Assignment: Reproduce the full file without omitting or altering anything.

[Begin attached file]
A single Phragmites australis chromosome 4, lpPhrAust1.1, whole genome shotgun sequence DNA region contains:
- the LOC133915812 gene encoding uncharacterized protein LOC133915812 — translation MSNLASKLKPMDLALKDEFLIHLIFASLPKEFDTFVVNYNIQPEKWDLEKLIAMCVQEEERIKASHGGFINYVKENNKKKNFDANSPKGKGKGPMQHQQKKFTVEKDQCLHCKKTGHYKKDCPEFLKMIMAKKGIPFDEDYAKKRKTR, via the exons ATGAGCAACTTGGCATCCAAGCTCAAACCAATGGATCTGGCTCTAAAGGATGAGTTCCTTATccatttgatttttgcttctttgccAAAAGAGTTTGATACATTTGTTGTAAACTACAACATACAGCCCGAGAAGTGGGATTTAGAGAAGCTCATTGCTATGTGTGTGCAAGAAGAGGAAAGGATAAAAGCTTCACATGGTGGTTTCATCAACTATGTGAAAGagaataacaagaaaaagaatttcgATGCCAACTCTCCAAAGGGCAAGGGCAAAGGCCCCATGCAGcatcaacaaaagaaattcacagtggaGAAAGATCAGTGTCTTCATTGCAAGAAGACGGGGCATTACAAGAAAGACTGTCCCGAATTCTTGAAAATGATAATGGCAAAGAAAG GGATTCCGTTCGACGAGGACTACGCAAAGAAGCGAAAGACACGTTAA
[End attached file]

A single Phragmites australis chromosome 4, lpPhrAust1.1, whole genome shotgun sequence DNA region contains:
- the LOC133915812 gene encoding uncharacterized protein LOC133915812 — translation MSNLASKLKPMDLALKDEFLIHLIFASLPKEFDTFVVNYNIQPEKWDLEKLIAMCVQEEERIKASHGGFINYVKENNKKKNFDANSPKGKGKGPMQHQQKKFTVEKDQCLHCKKTGHYKKDCPEFLKMIMAKKGIPFDEDYAKKRKTR, via the exons ATGAGCAACTTGGCATCCAAGCTCAAACCAATGGATCTGGCTCTAAAGGATGAGTTCCTTATccatttgatttttgcttctttgccAAAAGAGTTTGATACATTTGTTGTAAACTACAACATACAGCCCGAGAAGTGGGATTTAGAGAAGCTCATTGCTATGTGTGTGCAAGAAGAGGAAAGGATAAAAGCTTCACATGGTGGTTTCATCAACTATGTGAAAGagaataacaagaaaaagaatttcgATGCCAACTCTCCAAAGGGCAAGGGCAAAGGCCCCATGCAGcatcaacaaaagaaattcacagtggaGAAAGATCAGTGTCTTCATTGCAAGAAGACGGGGCATTACAAGAAAGACTGTCCCGAATTCTTGAAAATGATAATGGCAAAGAAAG GGATTCCGTTCGACGAGGACTACGCAAAGAAGCGAAAGACACGTTAA